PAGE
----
Geothermal HVAC is the way the HVAC industry is going, and if you’re not already drilling ground loops, right now is the perfect time to get in. Here are some pointers that will help you to get involved and claim your piece of a phenomenal growth market.
With geothermal, you get to take advantage of your current customer base and skillset, and most geothermal exchange systems involve drilling multiple vertical boreholes. The “geothermal exchanger” is inserted into the borehole, and is normally a pair of high-density polyethylene (HDPE) pipes connected at the bottom by a prefabricated “U” bend. Training for this type of system is normally completed by attending a workshop put on by the International Ground Source Heat Pump Association (IGSHPA) or an affiliated organization.
Hopefully this catches you up. The purpose of this article is to update drillers on recent developments in the geothermal HVAC industry, and where we are likely headed.
Tax credits will likely be extended for another five years on ground source heat pumps (GSHPs). National Geothermal Day will be Oct. 20, 2015. Local and state governments are increasingly promoting GHSPs as a cost-effective renewable energy (RE) technology. GSHP sales are skyrocketing. I expect (just a guess) that GSHPs will be the minimum standard for new construction in many areas within 10 years — maybe even nationally.
This is all great news for drillers that are trained and certified to do ground source HX systems. You can be certain that improvements in piping and drilling are on the way, whether we like it or not. Those that embrace new technologies and materials will reap the benefits. A couple of technologies that I recommend we watch closely are piping materials and drilling methods.
I think that we will always depend on HDPE for the earth loop/exchanger. It’s a permanent solution and extremely durable as infrastructure. Watch for improvements in thermal conductivity of HDPE pipe. Stay on top of these improvements and be willing to use improved products that will save your customers some money.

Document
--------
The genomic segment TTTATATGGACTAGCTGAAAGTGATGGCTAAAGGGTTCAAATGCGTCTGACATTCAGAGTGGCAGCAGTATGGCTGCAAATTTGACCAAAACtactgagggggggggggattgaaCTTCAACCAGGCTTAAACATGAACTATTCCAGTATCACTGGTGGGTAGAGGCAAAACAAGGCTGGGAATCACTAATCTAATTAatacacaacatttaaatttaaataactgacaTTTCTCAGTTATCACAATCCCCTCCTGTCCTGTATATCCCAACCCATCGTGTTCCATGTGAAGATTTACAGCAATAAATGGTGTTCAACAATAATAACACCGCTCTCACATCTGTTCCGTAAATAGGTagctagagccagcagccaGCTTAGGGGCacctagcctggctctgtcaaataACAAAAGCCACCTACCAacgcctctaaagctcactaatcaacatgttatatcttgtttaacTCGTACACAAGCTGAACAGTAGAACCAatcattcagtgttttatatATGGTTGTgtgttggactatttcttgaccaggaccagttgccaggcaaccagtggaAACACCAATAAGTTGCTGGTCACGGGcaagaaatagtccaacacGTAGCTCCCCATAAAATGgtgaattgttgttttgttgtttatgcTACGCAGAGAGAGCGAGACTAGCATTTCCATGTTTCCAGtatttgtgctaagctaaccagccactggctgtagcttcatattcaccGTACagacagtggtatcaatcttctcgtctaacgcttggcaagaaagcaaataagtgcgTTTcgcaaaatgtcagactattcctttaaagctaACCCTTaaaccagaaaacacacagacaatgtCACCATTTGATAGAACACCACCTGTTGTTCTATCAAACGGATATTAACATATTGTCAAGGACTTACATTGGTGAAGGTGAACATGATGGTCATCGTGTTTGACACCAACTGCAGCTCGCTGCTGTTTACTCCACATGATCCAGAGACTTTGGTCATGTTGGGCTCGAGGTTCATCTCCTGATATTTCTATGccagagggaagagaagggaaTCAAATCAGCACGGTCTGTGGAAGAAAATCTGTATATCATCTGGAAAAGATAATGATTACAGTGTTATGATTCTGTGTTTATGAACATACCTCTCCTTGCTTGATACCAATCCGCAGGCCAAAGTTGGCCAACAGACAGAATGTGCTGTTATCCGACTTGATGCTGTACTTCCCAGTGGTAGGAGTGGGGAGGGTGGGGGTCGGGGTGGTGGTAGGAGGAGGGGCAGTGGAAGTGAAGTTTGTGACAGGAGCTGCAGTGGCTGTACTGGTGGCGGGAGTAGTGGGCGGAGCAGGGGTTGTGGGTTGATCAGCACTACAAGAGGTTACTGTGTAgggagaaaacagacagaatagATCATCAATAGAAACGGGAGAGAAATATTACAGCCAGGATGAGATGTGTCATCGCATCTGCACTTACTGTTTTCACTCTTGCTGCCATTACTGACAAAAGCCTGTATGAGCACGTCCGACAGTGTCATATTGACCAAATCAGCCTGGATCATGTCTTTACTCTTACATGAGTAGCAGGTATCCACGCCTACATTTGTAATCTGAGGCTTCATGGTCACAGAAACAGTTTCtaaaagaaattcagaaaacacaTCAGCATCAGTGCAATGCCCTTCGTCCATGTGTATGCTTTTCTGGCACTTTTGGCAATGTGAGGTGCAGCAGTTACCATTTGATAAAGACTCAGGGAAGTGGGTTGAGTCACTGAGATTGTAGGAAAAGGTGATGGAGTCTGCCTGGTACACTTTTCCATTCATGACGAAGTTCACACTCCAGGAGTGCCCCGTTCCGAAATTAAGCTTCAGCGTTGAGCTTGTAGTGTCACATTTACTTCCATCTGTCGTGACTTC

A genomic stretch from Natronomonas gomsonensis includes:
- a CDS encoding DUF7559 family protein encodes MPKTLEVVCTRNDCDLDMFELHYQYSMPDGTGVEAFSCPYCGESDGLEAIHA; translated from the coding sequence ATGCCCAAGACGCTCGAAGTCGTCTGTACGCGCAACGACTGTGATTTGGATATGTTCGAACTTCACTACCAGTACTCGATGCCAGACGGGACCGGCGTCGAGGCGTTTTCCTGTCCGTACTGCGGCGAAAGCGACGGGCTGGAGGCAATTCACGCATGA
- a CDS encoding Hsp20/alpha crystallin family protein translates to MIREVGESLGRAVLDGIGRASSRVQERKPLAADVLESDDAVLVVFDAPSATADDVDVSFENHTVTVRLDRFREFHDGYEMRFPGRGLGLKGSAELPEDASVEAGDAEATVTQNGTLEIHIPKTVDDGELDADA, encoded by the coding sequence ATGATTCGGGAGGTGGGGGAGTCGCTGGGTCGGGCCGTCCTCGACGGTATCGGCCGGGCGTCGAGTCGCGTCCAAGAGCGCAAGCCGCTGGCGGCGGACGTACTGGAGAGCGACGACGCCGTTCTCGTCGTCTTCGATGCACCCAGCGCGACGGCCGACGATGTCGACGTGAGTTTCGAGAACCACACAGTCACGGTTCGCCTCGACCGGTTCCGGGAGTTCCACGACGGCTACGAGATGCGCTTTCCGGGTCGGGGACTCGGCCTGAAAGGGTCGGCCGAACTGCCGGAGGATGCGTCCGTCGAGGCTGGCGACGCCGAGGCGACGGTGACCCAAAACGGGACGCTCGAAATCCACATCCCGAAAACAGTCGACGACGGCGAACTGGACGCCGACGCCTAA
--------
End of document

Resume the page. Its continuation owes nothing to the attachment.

Improvements in drilling methods will likely be drastic. Some of these methods may require modification and/or changes to existing drilling equipment. People will flock to those that can install a shorter loop while maintaining a cleaner jobsite.
I don’t know exactly what particular technology our industry will settle on for our wildly differing geologies; there will likely be many “best technologies” depending on the lithology of each area. Successful drillers will be those that stay on top of developments and adapt according to the needs of each particular region.
One drilling company that has impressed me for several years is Geothermal Resource Group. They don’t know I’ve mentioned them (yet), so this is not an endorsement; just an example of forward thinking. Owner Bill Rickard and his son, Connor, met with me in San Diego some years ago to talk about Desert GeoExchange, a company they formed to serve the growing GSHP market.
The Geothermal Resource Group is arguably the largest and most successful “hot geothermal” drilling company in the world. I’ll bet Desert GeoExchange still hasn’t approached making a blip on their overall bottom line. But they’re spending considerable effort to make sure they have everything set when GSHPs take over in California.
In Florida, I saw an international company called Coastal Caisson, a division of Bauer Foundation, enter the GSHP market, citing their confidence that GSHP are the future of HVAC.
What these companies have in common is that they are drillers, but that’s where similarities end. To enter the GSHP market, they had to get IGSHPA certified, modify or buy new drilling equipment, and learn HDPE fusion and piping standards just to cite a few hurdles — a whole new frontier to both.
The industry is not done yet. In the near future, we will be using less pipe and cleaner drilling methods (taking less space), spend fewer days and hours on site, and maybe even see equipment modification or upgrades.
Like the invention of the sewing machine that did the work of several seamstresses, or the boring machine for subways, standard drilling practices may be updated with modified installation methods for piping. Horizontal boring may be indicative of where the technology will settle, but it will likely be more of a vertical type of classification.
One thing is certain: The eyes of the HVAC world will be on drillers. You are the experts, you know the earth and you will be expected to perfect these new methods. Drillers all over will reap the benefits.